IP Myth No.1: I’m free to use anything on the internet
Many people make the expensive mistake of thinking that anything published on the Internet is free for all to use because it is “in the public domain”. This is not the case at all. The contents of most websites (e.g. their text and images) are likely to be subject to copyright protection, even if the website does not display a copyright notice. The concept of something being in the public domain refers to the expiry of copyright protection whereupon a work does become free for all to use. Just because something is publicly accessible on the Internet certainly does not mean that it is in the public domain.
IP Myth No.2: My name is protected by copyright
Many people confuse or misunderstand the difference between trademark registration and copyright protection. Names, titles or short phrases are not entitled to copyright protection. Copyright protection is only granted to works of a more substantial nature whereby sufficient skill and labour has been expended in their creation, such as a novel or poem.
If the name relates to a business name or a brand name for a product or service, then protection should be sought by way of a trademark registration.
IP Myth No.3: A patent will protect my invention ‘world-wide’
There is no such thing as a “world-wide” patent. A patent application must be filed in each country or jurisdiction in which protection is sought (within 12 months of a first filing) and the examination and decision to grant will be subject to the relevant local patent laws. However, there are international filing systems known as the Patent Cooperation Treaty (PCT) and European Patent Convention which can assist in obtaining patent protection in multiple jurisdictions.
IP Myth No.4: If something doesn’t have a copyright notice, then it is not protected
Just because a work does not have a copyright notice, this does not mean that copyright does not exist as there is no legal requirement in the UK to use a copyright notice. Using a copyright notice is strongly recommended though, as it can help to deter infringement or plagiarism by others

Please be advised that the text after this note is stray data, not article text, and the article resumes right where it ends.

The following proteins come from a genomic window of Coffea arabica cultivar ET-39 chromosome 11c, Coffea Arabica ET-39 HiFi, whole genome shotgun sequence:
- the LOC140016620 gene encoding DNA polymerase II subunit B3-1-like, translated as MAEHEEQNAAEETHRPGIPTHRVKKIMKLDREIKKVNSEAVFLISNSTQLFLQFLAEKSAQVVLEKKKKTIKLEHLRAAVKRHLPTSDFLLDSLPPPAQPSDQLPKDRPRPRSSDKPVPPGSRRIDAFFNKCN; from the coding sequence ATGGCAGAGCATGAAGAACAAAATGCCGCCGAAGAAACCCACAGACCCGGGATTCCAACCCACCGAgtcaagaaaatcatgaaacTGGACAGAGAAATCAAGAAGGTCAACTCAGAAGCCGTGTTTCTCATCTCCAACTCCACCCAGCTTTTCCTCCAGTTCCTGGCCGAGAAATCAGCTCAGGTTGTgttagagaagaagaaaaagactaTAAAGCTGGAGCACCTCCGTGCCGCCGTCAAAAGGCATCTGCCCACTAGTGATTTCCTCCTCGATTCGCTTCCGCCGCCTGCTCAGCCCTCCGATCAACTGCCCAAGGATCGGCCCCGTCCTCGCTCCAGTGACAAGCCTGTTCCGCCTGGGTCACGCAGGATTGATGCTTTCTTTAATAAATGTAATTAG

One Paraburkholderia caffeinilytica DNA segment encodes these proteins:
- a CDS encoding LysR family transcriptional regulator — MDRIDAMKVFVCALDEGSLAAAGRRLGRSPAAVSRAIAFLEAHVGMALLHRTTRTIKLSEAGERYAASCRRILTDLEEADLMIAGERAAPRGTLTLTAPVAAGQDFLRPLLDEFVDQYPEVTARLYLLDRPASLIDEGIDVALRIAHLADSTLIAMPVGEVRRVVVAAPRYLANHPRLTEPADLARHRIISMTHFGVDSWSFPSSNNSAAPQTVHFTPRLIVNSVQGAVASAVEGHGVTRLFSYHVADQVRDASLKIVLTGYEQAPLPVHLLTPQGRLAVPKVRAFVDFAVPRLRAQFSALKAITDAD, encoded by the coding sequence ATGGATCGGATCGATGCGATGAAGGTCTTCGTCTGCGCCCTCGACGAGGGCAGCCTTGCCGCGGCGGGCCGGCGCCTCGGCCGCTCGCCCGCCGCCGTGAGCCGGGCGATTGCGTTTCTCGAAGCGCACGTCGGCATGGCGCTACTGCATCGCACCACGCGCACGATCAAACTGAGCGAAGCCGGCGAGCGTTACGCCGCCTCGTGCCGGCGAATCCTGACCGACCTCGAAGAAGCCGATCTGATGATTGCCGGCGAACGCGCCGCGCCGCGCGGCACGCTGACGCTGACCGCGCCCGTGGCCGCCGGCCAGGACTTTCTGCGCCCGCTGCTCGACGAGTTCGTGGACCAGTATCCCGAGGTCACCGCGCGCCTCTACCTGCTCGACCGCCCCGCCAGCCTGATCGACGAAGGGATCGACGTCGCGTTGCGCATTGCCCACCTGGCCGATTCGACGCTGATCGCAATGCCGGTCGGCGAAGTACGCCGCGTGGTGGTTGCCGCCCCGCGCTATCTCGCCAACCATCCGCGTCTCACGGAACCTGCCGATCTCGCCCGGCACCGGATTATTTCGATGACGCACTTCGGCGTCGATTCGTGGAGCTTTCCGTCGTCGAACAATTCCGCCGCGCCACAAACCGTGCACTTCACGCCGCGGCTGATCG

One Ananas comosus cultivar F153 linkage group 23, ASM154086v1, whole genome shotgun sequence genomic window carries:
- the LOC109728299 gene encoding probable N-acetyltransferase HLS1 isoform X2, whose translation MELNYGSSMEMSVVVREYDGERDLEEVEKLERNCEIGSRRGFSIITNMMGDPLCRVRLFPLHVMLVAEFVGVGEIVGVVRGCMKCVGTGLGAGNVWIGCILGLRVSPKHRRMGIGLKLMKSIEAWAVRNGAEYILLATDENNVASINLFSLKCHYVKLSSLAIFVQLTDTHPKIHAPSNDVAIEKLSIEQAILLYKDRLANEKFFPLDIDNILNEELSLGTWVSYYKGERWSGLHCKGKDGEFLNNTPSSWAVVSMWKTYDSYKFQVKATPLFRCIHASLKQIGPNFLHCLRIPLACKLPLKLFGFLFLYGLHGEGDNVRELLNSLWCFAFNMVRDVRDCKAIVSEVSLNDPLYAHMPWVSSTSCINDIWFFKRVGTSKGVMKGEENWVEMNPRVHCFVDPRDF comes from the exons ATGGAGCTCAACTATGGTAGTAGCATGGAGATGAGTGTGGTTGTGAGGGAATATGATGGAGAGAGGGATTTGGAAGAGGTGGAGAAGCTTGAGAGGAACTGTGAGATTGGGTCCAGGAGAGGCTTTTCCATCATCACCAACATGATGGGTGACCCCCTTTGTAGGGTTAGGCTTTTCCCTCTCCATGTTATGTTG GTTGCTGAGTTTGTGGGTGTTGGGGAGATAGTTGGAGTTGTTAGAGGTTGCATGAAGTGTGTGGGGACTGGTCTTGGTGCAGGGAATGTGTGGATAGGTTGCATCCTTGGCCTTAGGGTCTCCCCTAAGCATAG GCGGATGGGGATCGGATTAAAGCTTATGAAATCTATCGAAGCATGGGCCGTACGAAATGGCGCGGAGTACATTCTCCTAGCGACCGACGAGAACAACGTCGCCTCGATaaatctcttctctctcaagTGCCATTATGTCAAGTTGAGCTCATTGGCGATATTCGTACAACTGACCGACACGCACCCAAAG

IP Myth No.5: The TM symbol means that a trademark has been registered
This is incorrect. The ™ symbol can be used by any trader at any time in order to alert others to the fact that the mark indicated is being used by them as a trademark in the course of trade. Only the ® symbol means that a trademark has been formally registered and it is an offence (under the Trade Marks Act 1994) to falsely represent that a trademark has been registered if it has not.
However, never assume that just because a trademark is not registered that it is still free for you to use. If a trader is using a trademark then they may well have acquired earlier common law rights which could form the basis of a passing-off action against you.
IP Myth No.6: Only words or logo can be protected by trademarks
This is incorrect. In the UK, a trademark is defined as being ‘any sign’, but it must be capable of being represented graphically and it must be capable of distinguishing goods or services of one undertaking from those of other undertakings. In addition to words and logos, a trademark may therefore also consist of personal names, slogans, letters, numerals or the shape of goods or their packaging, providing that they meet the requirements above.
There are also a number of other unconventional types of marks that can, in theory, be capable of registration as trademarks, including: single colours or colour combinations, smell marks, sound marks (i.e. musical jingles) and movement marks and holograms.
IP Myth No.7: You have to register your copyright to protect it
This is another very common misunderstanding that we frequently encounter. In the UK, copyright is an automatic right – this means that it comes into existence automatically upon the creation of a piece of work which meets certain conditions. For example, a work will only qualify for copyright protection if it is original and exhibits a degree of labour, skill and judgement. Unlike for registered trademarks and registered designs, there is no formal registration procedure to protect copyright.